MLB’s antitrust exemption remains applicable to issues related to minor league baseball, the amateur draft, franchise relocation, ownership sales, umpire-league matters and the licensing of intellectual property rights.
- Would additional negotiations or mediation solve the crisis?
MLBPA has signaled that it intends to continue to negotiate with MLB. While MLBPA and MLB might pause from the intense negotiations over the last several days, they have a shared incentive to resume talks soon–or risk further alienating baseball fans.
The two sides could also turn to mediation. Last month MLB proposed, and MLBPA rejected, a plan for the Federal Mediation and Conciliation Service (FMCS) to hear each side’s arguments and propose a solution. FMCS is a neutral, government third party.
Mediation can’t hurt, especially since it imports a neutral and skilled person to oversee contentious discussions. How much it would help, however, would depend on whether MLB and MLBPA find the mediator’s recommendation beneficial. The recommendation is only binding if both sides accept it.
- If continued talks falter, what would each side do?
MLBPA would have a couple of options. As mentioned above, the union could disclaim interest, which would pave the way for antitrust litigation.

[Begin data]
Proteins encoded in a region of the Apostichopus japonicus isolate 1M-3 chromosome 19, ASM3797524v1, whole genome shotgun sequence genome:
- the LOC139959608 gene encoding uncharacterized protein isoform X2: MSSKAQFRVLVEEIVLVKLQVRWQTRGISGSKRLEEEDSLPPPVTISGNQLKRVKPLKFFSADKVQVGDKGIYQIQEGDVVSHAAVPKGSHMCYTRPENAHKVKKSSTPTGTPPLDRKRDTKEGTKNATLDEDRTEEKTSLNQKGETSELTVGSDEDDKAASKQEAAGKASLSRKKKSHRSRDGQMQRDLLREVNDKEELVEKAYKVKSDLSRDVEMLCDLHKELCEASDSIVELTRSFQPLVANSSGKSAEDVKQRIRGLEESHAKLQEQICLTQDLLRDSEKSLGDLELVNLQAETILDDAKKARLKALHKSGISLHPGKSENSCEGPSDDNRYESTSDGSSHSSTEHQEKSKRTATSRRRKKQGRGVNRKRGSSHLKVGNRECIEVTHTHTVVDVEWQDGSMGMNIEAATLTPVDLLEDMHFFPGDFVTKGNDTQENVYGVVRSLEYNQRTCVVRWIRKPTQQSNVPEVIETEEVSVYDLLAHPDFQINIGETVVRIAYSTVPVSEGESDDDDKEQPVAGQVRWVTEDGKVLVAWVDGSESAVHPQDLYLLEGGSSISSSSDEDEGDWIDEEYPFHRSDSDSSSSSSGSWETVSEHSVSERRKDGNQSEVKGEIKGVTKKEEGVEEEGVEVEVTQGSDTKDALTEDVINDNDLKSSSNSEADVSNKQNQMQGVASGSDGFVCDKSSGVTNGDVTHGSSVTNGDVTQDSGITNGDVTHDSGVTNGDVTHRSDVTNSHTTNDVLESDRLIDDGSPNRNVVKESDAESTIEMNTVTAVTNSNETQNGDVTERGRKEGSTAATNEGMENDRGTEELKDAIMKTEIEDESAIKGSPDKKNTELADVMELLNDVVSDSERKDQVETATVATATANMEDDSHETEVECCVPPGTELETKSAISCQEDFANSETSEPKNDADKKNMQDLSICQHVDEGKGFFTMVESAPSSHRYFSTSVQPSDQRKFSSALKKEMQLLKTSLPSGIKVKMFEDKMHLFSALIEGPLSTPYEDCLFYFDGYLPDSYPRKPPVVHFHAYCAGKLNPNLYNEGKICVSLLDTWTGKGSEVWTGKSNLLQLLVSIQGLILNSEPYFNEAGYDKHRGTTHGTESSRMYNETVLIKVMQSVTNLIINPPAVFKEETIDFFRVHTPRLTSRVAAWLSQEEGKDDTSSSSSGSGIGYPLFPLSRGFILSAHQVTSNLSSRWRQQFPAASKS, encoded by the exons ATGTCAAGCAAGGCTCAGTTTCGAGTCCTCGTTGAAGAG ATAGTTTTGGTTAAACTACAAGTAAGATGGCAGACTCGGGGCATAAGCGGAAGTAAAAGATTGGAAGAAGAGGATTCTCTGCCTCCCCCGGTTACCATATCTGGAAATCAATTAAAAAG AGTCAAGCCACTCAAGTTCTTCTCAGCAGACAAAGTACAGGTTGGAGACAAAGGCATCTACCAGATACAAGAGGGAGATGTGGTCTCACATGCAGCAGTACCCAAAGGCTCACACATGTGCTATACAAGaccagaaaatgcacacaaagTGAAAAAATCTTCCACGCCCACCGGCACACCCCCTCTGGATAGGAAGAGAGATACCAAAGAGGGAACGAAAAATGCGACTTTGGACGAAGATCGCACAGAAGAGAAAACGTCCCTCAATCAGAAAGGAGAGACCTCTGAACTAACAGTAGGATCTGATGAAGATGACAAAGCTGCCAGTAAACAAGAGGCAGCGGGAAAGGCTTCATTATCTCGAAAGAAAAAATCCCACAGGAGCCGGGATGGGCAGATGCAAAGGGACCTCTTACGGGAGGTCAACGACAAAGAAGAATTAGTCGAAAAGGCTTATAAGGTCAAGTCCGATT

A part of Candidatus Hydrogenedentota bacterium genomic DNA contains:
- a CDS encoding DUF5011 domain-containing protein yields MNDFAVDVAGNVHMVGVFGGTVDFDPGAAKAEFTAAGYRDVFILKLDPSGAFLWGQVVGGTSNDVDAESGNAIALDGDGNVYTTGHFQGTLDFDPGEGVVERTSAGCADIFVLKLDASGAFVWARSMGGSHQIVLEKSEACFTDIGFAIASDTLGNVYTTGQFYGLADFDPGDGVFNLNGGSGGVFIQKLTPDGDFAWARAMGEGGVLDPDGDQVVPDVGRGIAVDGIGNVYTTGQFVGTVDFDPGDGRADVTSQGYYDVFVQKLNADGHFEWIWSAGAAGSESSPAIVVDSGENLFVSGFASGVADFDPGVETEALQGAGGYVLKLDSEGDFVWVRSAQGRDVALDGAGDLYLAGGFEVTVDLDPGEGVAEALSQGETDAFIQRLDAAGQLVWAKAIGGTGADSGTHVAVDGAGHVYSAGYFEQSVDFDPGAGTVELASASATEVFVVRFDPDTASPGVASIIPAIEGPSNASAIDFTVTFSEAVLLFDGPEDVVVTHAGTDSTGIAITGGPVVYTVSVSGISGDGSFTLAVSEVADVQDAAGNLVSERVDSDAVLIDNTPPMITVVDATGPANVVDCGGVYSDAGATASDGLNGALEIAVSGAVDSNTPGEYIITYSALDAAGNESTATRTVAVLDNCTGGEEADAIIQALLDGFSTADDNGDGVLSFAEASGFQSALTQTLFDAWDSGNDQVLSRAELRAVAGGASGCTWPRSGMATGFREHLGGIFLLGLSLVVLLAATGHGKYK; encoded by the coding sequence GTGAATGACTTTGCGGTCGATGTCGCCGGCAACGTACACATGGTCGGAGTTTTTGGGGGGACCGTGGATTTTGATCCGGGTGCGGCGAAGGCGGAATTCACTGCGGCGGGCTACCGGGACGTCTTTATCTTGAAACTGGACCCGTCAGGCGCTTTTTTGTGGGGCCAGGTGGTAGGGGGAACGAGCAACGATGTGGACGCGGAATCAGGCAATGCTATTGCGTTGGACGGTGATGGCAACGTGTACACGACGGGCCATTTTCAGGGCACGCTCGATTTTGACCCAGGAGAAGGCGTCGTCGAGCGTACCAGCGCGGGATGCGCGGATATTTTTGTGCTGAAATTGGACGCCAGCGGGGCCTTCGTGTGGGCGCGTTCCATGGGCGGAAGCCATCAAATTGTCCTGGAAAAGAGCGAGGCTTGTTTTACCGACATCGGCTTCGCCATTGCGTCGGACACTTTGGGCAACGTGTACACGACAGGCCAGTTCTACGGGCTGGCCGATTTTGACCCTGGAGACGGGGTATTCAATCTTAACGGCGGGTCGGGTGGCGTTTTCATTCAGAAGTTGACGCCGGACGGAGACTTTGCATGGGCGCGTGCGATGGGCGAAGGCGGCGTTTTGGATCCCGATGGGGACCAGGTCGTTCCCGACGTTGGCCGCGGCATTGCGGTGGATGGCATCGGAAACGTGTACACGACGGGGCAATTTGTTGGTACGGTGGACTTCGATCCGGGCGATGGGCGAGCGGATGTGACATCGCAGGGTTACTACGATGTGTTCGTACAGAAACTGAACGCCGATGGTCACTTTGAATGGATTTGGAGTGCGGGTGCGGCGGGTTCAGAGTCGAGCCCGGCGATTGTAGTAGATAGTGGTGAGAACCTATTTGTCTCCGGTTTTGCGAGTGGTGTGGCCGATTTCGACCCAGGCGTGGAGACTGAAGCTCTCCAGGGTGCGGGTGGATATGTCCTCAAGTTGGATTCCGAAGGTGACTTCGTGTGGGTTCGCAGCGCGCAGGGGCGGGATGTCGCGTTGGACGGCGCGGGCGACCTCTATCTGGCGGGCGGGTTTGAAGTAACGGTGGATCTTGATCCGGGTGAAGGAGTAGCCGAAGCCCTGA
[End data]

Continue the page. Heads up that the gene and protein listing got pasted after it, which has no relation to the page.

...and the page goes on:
The union could also file an unfair labor practice (ULP) charge with the National Labor Relations Board (NLRB), arguing that MLB is not bargaining in good faith. That would kick off a multi-layered, and multi-month, process whereby NLRB agents would investigate the charge, issue a recommendation to a regional director, who would in turn issue a decision that could be reviewed by the NLRB in Washington, D.C. If the NLRB agrees with MLPBA, it could issue a complaint against MLB and seek an injunction with a federal judge. There are other potential complicating steps along the way, too.
MLB, meanwhile, could declare an impasse, whereby it concludes that it has made its best, final offer and the union can take it or leave it. MLB could then attempt to impose new labor terms on players, so long as those terms were contemplated within the (failed) negotiations. MLBPA would surely challenge that move with the NLRB through a ULP charge, arguing they remain engaged in good-faith bargaining.
MLB could also simply lift the lockout and the terms of an expired CBA would remain in effect. The two sides could then continue to bargain as baseball returns. U.S. Soccer and USMNT have continued to bargain for a new CBA while their most recent CBA expired four years ago. MLB is unlikely to opt for this strategy, however, since it would lose leverage and invite criticism over the wisdom of locking out players in the first place.